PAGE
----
17. FISH SAUCE + LEMON/LIME JUICE OR DISTILLED WHITE VINEGAR + POMEGRANATE MOLASSES OR CRANBERRY JUICE
With an equal pour of each, you’ll hit salty, sweet, funky, and tart notes, and you may use it in place of Worcestershire sauce tablespoon for tablespoon. If you do decide to use pomegranate molasses, keep in mind that it has a darker colour, a strong flavour, and a little syrupy consistency, which would be undesirable in a dressing such as Caesar dressing.
18. FISH SAUCE + SOY SAUCE + TAMARIND CONCENTRATE + KETCHUP + RICE OR CIDER VINEGAR + ALLSPICE
The fact that this substitution takes a large number of components means that it’s preferable to create a large batch and store it in an airtight container in the refrigerator. Equal portions of fish sauce, soy sauce, and tamarind concentrate are used in this recipe, as is half of the ketchup and half of the rice vinegar, as well as a pinch of allspice. Upon completion, you’ll be rewarded with a spicy, sugary, salty, umami-rich mixture that tastes surprisingly similar to Worcestershire sauce. Take into consideration utilising this substitution in recipes that require cooking because the thicker texture, darker colour, and slightly syrupy consistency would not work well in raw preparations or thin sauces due to the thicker texture, darker colour, and slightly syrupy consistency.
19. OYSTER SAUCE
Oyster sauce, which is made from caramelised oyster fluids, sugar, and soy sauce, and is occasionally thickened with cornstarch, is a go-to ingredient for swiftly infusing umami and sweetness into stir fries and other dishes. It can also be used as a 1:1 replacement for Worcestershire in a matchup where both teams are playing. Because oyster sauce has less salt than soy sauce or fish sauce, you may more easily regulate the amount of salt in your recipe when using it. Thin sauces, light dressings/vinaigrettes, and beverages may not work well with this product due to its thicker texture.
20. ANCHOVY PASTE + WATER (OR WHOLE CURED ANCHOVIES, MASHED WITH SALT UNTIL DISSOLVED AND PASTE-LIKE + WATER)
Anchovy paste, which is composed of powdered oil- or salt-cured anchovy fillets, water or olive oil, salt, and, in certain cases, vinegar and sugar, can be used in place of Worcestershire sauce when diluted with equivalent amounts of water or vinegar. Alternatively, mashing whole cured anchovy fillets (such as those found in a jar or a tin) into a paste and combining with an equivalent amount of water would also be an effective method. Use it as a proportional substitute in recipes that call for Worcestershire sauce; however, because it will likely not be completely smooth and will have a fishy and salty flavour, it should be used for cooked dishes only, as opposed to raw dishes.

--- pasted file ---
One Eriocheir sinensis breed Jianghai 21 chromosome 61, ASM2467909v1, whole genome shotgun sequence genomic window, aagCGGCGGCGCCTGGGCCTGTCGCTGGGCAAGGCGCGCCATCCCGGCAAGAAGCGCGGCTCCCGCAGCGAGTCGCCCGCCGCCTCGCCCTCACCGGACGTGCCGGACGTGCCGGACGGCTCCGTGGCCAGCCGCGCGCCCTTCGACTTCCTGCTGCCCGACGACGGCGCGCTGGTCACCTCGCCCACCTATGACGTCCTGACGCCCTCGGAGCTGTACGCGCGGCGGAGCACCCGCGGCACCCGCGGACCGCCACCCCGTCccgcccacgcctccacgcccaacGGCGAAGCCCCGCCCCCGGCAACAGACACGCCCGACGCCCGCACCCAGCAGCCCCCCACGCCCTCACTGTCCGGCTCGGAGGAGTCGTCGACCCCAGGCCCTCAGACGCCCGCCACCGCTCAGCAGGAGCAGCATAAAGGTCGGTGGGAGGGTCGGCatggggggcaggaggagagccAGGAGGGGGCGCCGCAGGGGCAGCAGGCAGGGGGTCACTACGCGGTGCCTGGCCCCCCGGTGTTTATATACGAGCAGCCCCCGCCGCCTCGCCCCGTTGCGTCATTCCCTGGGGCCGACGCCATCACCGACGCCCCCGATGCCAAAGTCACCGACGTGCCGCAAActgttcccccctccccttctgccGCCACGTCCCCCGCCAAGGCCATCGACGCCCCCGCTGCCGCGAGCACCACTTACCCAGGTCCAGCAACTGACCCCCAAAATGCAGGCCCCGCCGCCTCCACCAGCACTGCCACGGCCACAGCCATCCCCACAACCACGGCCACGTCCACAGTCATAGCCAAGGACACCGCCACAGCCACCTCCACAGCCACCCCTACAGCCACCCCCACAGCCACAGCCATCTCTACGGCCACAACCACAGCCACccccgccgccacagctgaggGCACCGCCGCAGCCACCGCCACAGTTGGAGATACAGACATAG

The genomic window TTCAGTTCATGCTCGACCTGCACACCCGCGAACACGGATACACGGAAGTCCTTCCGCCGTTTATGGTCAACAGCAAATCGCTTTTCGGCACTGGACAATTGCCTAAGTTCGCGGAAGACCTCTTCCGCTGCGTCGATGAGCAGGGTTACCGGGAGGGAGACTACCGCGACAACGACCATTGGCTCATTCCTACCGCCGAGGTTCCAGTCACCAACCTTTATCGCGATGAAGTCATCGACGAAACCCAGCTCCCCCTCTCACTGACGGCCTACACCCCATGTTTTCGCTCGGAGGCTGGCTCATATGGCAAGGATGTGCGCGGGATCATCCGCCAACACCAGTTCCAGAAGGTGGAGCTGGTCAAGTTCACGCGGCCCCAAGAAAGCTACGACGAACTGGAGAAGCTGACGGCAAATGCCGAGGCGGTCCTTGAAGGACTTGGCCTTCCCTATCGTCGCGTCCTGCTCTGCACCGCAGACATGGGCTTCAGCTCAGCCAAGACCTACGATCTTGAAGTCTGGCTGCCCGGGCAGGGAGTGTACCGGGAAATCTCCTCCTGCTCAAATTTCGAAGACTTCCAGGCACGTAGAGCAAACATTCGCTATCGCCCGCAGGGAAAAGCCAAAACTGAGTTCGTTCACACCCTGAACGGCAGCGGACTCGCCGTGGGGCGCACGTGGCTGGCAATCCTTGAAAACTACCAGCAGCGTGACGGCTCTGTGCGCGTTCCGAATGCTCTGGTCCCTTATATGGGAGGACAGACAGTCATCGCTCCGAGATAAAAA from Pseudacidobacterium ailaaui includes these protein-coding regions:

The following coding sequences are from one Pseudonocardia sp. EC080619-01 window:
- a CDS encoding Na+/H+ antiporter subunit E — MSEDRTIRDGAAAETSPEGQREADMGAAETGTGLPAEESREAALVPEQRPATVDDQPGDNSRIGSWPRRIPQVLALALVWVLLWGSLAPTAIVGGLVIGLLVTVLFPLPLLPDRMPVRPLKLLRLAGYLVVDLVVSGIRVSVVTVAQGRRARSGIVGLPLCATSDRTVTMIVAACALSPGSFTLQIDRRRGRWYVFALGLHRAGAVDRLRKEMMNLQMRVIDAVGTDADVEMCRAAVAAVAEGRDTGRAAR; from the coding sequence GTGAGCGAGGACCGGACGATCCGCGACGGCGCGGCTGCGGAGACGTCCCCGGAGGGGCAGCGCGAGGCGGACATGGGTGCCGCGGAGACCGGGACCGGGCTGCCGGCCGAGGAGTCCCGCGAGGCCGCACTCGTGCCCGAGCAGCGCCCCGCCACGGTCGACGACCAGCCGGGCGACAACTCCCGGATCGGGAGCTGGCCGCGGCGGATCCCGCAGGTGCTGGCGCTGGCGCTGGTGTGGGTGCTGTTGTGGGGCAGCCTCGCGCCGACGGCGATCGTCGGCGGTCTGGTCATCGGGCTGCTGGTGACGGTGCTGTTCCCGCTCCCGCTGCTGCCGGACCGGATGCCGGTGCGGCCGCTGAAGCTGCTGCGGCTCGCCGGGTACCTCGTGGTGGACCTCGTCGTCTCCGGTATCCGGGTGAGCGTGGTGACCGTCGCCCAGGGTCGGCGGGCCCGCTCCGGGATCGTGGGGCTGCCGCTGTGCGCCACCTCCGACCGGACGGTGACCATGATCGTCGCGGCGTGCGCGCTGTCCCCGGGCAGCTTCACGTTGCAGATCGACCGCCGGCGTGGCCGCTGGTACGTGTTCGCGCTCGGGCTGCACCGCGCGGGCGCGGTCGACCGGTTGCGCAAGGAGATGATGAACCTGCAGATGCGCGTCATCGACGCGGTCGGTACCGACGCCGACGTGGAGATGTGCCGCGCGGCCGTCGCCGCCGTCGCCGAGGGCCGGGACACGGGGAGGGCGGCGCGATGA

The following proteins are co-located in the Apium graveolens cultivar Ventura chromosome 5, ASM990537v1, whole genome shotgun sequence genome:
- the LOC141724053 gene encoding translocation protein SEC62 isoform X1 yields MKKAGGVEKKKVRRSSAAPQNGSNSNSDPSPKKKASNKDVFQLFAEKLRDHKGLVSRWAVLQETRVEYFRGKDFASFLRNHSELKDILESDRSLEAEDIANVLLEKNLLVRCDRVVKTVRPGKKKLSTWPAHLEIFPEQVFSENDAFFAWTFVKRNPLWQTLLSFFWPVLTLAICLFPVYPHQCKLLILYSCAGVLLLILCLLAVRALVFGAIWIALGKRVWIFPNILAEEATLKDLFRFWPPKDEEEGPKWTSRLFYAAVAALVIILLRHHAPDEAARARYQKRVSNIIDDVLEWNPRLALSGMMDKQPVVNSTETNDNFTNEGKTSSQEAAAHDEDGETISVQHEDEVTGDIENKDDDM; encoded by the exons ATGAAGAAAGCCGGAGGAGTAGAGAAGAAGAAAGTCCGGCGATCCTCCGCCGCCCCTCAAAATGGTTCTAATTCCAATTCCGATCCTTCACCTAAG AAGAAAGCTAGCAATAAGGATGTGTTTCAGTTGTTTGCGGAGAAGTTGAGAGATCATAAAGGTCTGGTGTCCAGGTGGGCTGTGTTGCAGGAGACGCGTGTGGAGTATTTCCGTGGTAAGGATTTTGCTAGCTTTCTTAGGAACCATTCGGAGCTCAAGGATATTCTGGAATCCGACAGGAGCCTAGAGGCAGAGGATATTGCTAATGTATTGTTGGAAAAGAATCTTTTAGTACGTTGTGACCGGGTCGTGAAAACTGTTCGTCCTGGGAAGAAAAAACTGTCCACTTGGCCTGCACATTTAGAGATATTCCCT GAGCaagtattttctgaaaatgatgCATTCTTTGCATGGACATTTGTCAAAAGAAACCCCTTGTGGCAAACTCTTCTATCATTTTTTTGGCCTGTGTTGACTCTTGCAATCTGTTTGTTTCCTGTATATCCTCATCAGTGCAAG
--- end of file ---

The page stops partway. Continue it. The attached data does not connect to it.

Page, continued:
Many kinds of vinegar, especially those that have been aged and fermented, can impart the same tart-sweet-umami-filled flavour as Worcestershire sauce when used (most of the time!) in the same proportions as the condiment. Many of the vegetarian alternatives listed below are also naturally vegetarian.
21. RED WINE VINEGAR OR BALSAMIC VINEGAR + TAMARIND PASTE OR CONCENTRATE
Red wine vinegar or balsamic vinegar can be substituted for Worcestershire sauce in the same proportions as Worcestershire. Tamarind paste or concentrate can also be substituted. While this mixture will be sweet, it will also be much more sour and tangy than the original condiment, so use about half the amount of Worcestershire sauce that you would normally use in this recipe. This will very certainly be too powerful for drinks or dressings as well (which usually already call for some kind of vinegar).
22. SHERRY VINEGAR
While sherry vinegar shares many characteristics with Worcestershire sauce (malty, funky, sweet and sour), it lacks the spice and heat of Worcestershire. Add it to your cooked food or sauce tablespoon for tablespoon, but avoid using it in drinks or as a garnish because it’s a little too puckery.
23. MALT VINEGAR + BLACKSTRAP MOLASSES + TAMARIND PASTE OR CONCENTRATE
An equal amount of each of these three components, thoroughly combined, can be used to make all of the burgers, meatloaf, stews, and stroganoffs of your imagination. It’s not the best choice for a cocktail or salad dressing, though, because it has a very black hue and thick consistency, thanks to the molasses and tamarind in it.
24. BALSAMIC VINEGAR + BEEF OR CHICKEN BROTH + MOLASSES + GROUND GINGER + WHITE PEPPER + GARLIC POWDER + SALT
The following recipe calls for a tablespoon of balsamic vinegar, a half-cup of beef or chicken broth, a quarter teaspoon of molasses, and pinches of ground ginger, white pepper, garlic powder, and salt to taste. Bring it all to a boil, then decrease the heat to a low heat and let the liquid to reduce by half, stirring occasionally. Use 1:1 as you would Worcestershire (and in any situation where Worcestershire would be appropriate), then store the remainder in a tightly sealed container in the refrigerator for future use.
In this case, a direct 1:1 swap of any of the wines (fortified or otherwise) should suffice. While none of these will have the complexity, spice, or subtle heat that Worcestershire sauce has, they are all fermented, smelly, and ever-so-sweet, making them an excellent substitute when you’re in a hurry or need to save money on ingredients.
25. DRY SHERRY
Sherry (a wine that has been fortified with brandy) is earthy, funky, flowery, and a little yeasty in flavour, and it is often used to give depth to meals. It could be a decent substitute for Worcestershire sauce. Because it is not nearly as meaty or spicy as Worcestershire, it should be used in conjunction with a pinch of salt in prepared meals (and avoided in sauces, dressings, and drinks where Worcestershire adds savoury flair).
26. SHAOXING COOKING WINE
This Chinese rice wine has a flavour profile that is comparable to dry sherry, but it is frequently salted, which makes it more akin to Worcestershire sauce in terms of flavour. Cooked dishes may be preferable for this substitution as well, as you will not be left with any alcoholic aftertaste.
27. RED WINE